Preparation and formal media training are helpful—and periodic refreshers are a great idea—but there some individuals are simply born for this work. There’s an art to handling heated questions under stress and within severe time constraints that I’m convinced is innate, not acquired. Keep in mind that your best media spokesperson may not be your CEO.
7. Plan for a comeback.
Sometimes crisis lemons make PR lemonade. A smart, strategic response to a negative situation can evoke public sympathy and even boost a brand’s reputation. One celebrated example is the JetBlue “Valentine’s Day massacre” of 2007. JetBlue misjudged a weather emergency and was ultimately forced to ground scores of flights during an epic snowstorm. The debacle affected more than 100,000 passengers and socked the airline with a blizzard of negative press. Part of its response to the meltdown was its famous Customer Bill of Rights—a coda that was covered nearly as widely as the original flight fiasco.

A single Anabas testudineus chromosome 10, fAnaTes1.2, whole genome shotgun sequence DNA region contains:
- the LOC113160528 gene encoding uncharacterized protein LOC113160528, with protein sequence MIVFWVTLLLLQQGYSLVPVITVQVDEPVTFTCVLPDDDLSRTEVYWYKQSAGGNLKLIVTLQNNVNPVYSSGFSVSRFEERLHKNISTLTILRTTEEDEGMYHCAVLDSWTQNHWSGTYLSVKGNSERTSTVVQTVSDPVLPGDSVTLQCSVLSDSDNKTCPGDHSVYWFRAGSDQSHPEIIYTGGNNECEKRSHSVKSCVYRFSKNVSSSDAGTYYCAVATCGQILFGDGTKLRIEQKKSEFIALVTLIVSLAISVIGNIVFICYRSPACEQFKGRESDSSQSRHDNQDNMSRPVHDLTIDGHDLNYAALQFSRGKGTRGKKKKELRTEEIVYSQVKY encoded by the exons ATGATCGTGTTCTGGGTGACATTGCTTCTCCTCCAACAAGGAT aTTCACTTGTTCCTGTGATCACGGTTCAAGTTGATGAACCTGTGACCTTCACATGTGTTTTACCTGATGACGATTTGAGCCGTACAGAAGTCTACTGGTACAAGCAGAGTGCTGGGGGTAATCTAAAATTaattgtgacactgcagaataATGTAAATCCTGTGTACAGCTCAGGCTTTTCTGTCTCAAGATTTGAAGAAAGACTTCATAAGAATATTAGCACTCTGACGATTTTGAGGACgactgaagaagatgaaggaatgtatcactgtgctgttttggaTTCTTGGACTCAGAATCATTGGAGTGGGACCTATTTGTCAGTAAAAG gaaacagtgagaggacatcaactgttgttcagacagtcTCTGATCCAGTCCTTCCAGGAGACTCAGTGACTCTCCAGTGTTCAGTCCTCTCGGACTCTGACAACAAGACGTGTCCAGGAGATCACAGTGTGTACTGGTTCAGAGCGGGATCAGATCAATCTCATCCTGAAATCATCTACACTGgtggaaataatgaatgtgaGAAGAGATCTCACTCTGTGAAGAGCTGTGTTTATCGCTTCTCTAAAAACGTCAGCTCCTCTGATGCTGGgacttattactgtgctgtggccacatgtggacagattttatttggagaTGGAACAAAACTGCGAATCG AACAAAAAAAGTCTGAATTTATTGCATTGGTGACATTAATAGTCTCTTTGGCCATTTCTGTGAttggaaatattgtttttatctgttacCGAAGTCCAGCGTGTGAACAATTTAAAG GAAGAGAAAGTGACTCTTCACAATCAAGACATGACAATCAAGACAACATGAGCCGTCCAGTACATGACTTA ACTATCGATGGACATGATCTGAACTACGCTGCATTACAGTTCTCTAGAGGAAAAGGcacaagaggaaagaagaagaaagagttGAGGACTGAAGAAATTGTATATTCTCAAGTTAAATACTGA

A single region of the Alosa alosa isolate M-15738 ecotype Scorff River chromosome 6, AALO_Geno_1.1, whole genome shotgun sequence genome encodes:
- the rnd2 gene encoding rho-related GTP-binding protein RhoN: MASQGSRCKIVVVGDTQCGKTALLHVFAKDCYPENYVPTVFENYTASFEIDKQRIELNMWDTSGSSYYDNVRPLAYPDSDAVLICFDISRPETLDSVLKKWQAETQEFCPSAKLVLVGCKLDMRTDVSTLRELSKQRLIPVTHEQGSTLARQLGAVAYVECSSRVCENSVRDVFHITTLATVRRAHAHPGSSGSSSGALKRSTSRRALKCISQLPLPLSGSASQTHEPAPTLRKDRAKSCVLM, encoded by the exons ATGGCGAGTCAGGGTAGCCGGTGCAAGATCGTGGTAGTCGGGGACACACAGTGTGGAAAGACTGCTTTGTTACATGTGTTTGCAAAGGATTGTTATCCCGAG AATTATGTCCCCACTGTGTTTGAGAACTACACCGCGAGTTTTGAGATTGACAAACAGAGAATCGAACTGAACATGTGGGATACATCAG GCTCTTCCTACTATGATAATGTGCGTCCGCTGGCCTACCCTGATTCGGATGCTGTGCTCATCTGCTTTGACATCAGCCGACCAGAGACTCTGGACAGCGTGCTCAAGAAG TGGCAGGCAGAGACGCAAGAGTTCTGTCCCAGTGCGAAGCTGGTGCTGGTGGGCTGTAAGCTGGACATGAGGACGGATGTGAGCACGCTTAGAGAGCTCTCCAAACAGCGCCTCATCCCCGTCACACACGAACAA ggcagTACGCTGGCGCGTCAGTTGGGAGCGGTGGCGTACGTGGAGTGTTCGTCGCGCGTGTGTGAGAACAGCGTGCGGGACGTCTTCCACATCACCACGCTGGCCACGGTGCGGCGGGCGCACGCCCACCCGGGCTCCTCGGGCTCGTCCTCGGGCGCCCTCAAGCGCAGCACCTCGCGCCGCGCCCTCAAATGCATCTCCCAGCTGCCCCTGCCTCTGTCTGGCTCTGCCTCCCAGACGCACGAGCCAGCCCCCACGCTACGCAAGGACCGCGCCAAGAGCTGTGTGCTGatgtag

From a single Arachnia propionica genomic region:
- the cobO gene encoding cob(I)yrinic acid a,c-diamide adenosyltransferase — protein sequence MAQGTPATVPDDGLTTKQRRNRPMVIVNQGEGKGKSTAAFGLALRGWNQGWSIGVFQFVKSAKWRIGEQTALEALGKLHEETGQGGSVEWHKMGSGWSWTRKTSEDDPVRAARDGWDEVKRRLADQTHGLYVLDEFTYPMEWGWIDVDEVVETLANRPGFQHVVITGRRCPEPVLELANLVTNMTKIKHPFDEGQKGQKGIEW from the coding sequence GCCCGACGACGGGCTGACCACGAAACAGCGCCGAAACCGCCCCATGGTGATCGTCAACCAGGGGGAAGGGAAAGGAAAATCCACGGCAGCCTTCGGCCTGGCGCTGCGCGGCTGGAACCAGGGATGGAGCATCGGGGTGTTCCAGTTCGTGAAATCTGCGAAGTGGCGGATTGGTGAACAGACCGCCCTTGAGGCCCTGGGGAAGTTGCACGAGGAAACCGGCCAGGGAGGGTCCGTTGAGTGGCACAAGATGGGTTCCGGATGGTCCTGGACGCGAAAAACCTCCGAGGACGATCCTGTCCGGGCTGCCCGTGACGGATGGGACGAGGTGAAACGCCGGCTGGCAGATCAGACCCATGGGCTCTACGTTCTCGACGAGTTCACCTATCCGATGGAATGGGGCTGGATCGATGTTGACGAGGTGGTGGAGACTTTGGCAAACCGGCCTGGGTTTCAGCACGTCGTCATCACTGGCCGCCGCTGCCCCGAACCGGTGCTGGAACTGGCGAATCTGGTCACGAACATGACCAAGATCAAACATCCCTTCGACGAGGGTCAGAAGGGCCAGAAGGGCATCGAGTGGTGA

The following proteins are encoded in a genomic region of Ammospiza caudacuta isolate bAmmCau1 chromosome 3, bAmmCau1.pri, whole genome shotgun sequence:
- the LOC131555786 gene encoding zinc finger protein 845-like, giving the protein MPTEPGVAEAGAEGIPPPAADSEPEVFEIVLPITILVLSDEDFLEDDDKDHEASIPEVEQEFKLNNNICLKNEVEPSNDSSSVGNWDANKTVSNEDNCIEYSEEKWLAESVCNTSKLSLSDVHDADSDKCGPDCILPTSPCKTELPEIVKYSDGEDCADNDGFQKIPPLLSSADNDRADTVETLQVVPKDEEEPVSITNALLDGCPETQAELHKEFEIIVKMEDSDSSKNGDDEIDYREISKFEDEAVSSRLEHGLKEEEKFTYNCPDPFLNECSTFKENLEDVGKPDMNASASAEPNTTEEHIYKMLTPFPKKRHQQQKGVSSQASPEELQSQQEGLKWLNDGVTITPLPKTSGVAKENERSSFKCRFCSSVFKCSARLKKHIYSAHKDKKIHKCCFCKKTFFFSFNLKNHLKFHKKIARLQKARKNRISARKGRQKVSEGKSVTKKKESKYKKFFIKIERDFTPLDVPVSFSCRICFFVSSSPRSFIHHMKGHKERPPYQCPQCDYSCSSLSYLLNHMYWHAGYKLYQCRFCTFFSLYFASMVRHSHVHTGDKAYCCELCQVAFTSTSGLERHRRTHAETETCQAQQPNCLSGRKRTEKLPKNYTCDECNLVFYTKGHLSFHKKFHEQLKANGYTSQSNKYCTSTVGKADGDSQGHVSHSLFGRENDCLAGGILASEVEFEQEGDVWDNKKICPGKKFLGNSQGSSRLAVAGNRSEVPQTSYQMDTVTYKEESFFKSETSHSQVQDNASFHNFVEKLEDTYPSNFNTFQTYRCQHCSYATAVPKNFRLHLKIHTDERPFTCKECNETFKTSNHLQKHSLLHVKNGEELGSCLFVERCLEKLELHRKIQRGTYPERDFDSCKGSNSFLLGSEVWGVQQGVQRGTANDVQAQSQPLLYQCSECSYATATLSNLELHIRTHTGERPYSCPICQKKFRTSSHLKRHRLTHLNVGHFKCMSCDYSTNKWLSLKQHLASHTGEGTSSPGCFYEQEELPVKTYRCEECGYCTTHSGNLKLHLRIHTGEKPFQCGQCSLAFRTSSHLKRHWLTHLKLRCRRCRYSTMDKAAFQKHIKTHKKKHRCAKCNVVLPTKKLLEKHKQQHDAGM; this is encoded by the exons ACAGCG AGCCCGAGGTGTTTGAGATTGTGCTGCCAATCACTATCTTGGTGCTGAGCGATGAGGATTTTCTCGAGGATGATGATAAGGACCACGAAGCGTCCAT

The Bill of Rights called for passenger compensation for a variety of departure and ground delays and—in a prescient move—also outlined reimbursement procedures for bumped passengers. JetBlue’s response is now a Harvard Business School case study, and, according to HBS associate professor Robert Huckman, it probably came out of the crisis better off than it was before, in terms of public perception. Huckman observes, “There are many ways for a growing company to improve; going through a crisis is not necessarily the easiest path to take, but it does force an organization to evaluate its operating processes rapidly and decide where it needs to create greater formalization or structure.”
Dorothy Crenshaw is CEO of Crenshaw Communications